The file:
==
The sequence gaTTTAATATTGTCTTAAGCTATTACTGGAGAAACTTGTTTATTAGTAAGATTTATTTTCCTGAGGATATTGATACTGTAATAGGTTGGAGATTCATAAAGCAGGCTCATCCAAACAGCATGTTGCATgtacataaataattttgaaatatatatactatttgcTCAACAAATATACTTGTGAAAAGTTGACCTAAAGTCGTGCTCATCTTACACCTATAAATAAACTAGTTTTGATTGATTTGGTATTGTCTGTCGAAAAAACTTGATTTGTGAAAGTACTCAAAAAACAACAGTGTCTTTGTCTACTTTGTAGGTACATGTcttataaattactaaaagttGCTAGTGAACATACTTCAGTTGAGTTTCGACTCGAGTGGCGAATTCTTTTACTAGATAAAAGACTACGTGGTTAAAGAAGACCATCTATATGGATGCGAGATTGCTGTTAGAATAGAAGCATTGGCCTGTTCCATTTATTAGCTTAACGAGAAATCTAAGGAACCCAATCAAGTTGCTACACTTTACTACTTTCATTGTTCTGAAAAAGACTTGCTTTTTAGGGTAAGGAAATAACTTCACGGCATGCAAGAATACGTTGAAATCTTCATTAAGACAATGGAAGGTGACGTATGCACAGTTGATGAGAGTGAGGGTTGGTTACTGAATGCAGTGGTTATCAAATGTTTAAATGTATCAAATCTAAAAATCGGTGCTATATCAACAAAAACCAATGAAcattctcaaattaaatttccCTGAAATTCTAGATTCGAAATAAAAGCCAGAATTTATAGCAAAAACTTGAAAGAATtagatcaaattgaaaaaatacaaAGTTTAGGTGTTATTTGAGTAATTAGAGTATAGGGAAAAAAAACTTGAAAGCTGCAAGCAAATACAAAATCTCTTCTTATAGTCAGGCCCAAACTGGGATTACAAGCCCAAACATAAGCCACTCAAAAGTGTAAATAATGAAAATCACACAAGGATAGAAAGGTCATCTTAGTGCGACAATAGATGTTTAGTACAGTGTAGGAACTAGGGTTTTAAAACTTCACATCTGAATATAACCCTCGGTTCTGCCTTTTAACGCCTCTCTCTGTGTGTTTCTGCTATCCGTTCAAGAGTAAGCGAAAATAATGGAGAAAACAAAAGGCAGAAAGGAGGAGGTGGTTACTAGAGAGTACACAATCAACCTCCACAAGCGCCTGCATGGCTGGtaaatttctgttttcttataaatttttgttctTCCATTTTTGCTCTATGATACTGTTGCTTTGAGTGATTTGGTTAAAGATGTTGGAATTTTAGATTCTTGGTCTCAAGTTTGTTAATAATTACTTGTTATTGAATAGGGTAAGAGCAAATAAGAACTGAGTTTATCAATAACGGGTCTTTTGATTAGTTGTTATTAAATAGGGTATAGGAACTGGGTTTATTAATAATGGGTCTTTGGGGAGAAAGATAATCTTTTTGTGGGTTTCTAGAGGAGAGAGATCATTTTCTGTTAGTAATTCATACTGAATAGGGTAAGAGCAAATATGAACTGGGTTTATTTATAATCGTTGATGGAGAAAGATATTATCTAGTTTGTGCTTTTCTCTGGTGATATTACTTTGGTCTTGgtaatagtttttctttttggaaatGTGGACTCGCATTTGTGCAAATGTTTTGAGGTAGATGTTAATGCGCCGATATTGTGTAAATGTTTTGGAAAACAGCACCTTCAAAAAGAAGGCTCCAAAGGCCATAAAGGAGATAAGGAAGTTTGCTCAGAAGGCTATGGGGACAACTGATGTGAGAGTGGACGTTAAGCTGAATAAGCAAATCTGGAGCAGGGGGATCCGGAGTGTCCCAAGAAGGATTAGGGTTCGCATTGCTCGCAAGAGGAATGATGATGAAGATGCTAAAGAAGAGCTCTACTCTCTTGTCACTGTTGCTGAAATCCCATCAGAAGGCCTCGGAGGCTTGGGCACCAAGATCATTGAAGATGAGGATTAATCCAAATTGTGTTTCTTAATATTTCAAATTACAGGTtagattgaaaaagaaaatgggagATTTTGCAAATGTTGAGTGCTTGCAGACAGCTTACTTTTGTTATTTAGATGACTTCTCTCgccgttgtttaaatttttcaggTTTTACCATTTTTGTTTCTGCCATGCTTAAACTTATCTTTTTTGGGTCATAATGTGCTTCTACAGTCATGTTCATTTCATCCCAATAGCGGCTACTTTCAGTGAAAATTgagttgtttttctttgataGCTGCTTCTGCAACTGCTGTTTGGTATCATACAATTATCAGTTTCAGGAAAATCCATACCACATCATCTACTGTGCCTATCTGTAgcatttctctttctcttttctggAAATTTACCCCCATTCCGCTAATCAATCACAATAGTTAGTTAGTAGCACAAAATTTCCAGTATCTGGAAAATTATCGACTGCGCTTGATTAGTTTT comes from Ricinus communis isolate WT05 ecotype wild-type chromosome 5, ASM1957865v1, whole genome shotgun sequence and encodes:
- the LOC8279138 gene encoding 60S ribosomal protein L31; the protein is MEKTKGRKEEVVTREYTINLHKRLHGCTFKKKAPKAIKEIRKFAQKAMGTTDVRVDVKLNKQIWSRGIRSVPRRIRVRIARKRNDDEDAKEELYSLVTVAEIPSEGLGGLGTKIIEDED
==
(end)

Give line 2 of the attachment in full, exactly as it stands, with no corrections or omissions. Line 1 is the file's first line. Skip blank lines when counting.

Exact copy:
- the LOC8279138 gene encoding 60S ribosomal protein L31; the protein is MEKTKGRKEEVVTREYTINLHKRLHGCTFKKKAPKAIKEIRKFAQKAMGTTDVRVDVKLNKQIWSRGIRSVPRRIRVRIARKRNDDEDAKEELYSLVTVAEIPSEGLGGLGTKIIEDED